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Essay-in-lieu-of-examination – Question 1: Are digital and networked media dismantling the “publishing industry?” Is it being replaced? If so, what is replacing it? If not, what is the publishing industry becoming? Are there new difficulties or complexities or expenses involved?

June 12, 2013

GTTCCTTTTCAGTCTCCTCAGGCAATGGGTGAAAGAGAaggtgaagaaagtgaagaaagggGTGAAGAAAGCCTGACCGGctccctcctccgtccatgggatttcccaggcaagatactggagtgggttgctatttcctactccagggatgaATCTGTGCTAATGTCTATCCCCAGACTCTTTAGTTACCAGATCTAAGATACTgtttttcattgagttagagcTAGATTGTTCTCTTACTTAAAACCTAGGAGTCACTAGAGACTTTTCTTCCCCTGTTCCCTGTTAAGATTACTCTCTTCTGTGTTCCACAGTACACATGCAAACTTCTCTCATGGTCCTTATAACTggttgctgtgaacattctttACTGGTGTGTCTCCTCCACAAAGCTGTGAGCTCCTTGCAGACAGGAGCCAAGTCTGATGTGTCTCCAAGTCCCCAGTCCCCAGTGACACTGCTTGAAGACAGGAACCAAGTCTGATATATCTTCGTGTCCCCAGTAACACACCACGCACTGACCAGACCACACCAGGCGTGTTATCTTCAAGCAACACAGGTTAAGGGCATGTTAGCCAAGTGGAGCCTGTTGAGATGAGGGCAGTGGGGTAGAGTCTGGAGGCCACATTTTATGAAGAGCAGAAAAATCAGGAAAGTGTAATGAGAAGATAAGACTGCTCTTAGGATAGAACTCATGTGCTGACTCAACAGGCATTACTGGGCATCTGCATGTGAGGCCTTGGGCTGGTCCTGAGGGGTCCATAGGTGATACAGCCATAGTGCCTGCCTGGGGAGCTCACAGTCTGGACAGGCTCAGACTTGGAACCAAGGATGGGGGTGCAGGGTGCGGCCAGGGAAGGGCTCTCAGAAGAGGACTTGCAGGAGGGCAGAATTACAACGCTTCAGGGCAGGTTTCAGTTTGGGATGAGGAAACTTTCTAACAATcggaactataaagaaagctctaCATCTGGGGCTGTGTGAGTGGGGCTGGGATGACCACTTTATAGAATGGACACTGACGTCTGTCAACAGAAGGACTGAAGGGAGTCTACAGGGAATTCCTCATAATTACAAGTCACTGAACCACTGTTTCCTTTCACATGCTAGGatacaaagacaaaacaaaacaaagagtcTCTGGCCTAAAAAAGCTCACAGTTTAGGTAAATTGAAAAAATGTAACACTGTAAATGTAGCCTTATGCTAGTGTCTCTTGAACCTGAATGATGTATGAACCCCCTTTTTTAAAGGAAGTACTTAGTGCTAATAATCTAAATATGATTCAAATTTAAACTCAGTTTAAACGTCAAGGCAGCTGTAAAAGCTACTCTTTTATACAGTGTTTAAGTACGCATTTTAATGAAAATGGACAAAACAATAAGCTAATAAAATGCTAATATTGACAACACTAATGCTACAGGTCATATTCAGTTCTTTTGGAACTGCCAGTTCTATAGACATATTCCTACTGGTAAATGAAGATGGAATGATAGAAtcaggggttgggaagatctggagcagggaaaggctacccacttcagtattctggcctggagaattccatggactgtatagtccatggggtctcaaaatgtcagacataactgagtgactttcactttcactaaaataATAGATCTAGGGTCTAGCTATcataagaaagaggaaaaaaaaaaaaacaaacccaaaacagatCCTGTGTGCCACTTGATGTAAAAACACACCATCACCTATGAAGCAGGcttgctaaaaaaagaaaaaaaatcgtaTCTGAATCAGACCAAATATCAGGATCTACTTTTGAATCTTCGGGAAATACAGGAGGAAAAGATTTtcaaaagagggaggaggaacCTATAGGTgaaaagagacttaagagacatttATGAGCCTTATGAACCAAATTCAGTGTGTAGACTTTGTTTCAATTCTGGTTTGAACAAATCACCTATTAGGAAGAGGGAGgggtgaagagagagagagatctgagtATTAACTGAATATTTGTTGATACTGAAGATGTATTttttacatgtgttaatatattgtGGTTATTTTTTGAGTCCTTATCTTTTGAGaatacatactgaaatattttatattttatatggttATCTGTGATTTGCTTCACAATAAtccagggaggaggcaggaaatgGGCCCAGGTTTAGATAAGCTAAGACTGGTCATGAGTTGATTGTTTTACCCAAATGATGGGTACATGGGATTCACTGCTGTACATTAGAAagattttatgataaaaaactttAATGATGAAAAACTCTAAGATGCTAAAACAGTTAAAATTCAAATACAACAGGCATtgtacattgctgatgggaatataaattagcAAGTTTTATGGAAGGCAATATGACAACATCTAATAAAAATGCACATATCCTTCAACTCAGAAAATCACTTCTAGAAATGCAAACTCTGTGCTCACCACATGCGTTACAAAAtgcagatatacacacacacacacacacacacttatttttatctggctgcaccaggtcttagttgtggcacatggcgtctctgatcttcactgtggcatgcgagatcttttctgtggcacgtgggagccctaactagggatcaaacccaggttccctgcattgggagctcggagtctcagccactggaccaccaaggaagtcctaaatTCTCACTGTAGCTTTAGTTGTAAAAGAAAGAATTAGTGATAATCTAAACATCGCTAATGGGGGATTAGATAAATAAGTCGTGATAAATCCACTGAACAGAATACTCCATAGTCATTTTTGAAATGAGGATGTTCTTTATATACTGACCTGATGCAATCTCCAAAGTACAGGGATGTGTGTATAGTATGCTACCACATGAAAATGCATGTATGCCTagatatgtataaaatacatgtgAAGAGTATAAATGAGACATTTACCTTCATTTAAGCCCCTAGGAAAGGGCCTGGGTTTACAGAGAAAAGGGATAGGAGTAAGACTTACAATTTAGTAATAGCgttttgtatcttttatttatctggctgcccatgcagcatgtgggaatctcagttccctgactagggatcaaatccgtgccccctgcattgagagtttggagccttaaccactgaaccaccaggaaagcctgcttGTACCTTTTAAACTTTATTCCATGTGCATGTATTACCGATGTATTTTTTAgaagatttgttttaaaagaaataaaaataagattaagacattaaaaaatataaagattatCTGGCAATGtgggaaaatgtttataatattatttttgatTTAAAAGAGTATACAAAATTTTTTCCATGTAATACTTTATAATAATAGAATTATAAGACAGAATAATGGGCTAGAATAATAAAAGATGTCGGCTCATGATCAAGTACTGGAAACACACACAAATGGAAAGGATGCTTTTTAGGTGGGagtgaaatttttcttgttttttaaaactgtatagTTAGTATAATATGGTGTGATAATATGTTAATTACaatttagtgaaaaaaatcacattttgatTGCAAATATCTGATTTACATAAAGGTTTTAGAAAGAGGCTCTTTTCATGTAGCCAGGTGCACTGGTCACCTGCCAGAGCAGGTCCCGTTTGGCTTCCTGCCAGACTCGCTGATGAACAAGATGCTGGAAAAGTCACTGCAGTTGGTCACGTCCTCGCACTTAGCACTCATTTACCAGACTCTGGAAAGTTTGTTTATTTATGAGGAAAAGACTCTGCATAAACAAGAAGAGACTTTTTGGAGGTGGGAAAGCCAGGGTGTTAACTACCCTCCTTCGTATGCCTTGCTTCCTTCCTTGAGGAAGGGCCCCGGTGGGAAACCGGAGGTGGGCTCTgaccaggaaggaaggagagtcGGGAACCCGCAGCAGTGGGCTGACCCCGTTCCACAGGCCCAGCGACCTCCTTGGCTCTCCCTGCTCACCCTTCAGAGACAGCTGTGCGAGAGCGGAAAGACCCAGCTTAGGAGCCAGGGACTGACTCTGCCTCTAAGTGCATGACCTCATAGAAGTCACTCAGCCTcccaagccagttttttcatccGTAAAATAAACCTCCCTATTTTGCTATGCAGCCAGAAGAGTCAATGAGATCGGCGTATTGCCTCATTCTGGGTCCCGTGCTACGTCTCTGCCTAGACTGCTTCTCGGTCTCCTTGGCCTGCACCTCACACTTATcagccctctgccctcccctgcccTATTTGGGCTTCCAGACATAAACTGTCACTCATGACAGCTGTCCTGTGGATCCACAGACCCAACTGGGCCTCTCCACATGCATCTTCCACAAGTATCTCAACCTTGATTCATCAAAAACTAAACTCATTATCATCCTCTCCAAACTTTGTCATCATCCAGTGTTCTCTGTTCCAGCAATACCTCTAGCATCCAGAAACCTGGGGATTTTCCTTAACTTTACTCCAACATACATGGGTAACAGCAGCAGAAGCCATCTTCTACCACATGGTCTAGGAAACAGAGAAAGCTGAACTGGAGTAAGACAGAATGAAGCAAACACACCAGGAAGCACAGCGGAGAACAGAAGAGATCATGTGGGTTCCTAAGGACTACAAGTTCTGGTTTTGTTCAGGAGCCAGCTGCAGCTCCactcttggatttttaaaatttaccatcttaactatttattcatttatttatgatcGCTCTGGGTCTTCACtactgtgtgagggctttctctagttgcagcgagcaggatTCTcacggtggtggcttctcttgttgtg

The idea of publishing is simple; yet it is these simplistic notions that mask underlying complexities associated with the “publishing industry.” Publishing is integral component of our society; it shapes our relationships with one another and forms how our society’s functions. But concerns that new media is dismantling the publishing industry have augmented, causing uncertainty and debate among people who may not understand the full potential of new media. ‘It makes increasingly less sense even to talk about a publishing industry, because of the core problem publishing solves – the incredible difficulty, complexity and expense of making something available to the public – has stopped being a problem.’ Clay Shirky proposes the primordial ideology of the digital age forcing the “publishing industry” to become redundant; which was and still is widely accepted and speculated. Print is dead; journalism is dead. He believes the new technology and new ways of publishing would ultimately destroy the value and meaning of “publishing.”